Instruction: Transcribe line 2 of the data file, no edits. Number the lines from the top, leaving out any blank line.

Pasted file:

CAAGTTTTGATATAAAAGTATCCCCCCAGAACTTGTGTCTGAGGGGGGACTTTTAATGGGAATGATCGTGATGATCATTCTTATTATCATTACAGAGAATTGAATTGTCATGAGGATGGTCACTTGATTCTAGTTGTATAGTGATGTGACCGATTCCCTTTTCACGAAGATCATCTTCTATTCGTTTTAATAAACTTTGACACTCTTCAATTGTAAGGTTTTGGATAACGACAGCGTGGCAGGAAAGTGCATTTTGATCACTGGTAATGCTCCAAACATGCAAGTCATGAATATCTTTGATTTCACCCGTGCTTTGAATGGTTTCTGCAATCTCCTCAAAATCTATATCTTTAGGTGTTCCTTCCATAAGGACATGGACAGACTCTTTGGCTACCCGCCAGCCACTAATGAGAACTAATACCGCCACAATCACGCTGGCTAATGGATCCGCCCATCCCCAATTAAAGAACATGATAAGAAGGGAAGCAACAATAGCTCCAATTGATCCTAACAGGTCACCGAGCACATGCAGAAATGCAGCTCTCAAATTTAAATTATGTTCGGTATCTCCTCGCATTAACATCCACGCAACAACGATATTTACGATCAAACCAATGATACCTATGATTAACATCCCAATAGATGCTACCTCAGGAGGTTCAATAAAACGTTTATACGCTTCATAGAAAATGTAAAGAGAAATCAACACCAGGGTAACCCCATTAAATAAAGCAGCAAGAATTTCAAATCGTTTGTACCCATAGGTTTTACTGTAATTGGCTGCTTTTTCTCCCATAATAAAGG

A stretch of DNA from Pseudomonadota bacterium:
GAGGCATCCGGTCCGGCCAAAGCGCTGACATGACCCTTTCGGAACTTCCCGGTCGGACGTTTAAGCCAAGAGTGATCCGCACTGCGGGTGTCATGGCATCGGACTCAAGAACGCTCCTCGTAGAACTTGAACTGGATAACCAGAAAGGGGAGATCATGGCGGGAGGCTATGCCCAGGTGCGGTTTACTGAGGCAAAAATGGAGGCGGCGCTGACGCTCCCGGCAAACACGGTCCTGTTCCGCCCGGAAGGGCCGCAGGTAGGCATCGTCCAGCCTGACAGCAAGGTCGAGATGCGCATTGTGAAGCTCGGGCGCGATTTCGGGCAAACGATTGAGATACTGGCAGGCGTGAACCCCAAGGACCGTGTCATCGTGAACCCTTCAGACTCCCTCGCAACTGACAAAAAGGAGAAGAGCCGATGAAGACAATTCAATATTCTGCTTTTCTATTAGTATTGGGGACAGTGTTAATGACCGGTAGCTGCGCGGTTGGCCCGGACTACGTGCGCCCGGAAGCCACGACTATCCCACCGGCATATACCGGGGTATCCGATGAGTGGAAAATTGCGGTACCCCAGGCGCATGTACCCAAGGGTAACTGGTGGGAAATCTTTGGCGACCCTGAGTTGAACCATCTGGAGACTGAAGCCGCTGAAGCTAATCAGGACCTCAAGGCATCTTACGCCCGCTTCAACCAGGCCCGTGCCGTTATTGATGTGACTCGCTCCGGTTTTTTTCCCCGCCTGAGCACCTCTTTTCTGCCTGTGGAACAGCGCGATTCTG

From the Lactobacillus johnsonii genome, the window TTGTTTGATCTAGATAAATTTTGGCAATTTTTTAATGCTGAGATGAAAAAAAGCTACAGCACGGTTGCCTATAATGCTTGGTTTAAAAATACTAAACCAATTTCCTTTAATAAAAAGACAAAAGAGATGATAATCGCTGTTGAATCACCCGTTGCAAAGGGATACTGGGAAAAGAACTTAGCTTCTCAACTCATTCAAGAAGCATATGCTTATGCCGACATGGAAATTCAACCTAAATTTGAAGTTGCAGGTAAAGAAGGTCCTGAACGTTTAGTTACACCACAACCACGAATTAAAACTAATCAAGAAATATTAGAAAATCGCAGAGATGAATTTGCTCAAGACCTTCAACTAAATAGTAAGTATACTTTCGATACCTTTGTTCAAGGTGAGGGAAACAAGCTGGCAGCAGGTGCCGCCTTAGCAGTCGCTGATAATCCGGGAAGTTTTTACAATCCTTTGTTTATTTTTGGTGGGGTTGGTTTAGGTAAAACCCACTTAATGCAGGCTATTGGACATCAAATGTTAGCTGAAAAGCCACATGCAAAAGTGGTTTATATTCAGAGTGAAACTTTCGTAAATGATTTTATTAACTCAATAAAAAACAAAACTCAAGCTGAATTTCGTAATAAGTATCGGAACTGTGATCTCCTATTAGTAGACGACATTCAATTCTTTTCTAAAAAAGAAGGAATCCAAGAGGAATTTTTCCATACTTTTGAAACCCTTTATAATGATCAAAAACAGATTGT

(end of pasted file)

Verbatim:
A stretch of DNA from Pseudomonadota bacterium: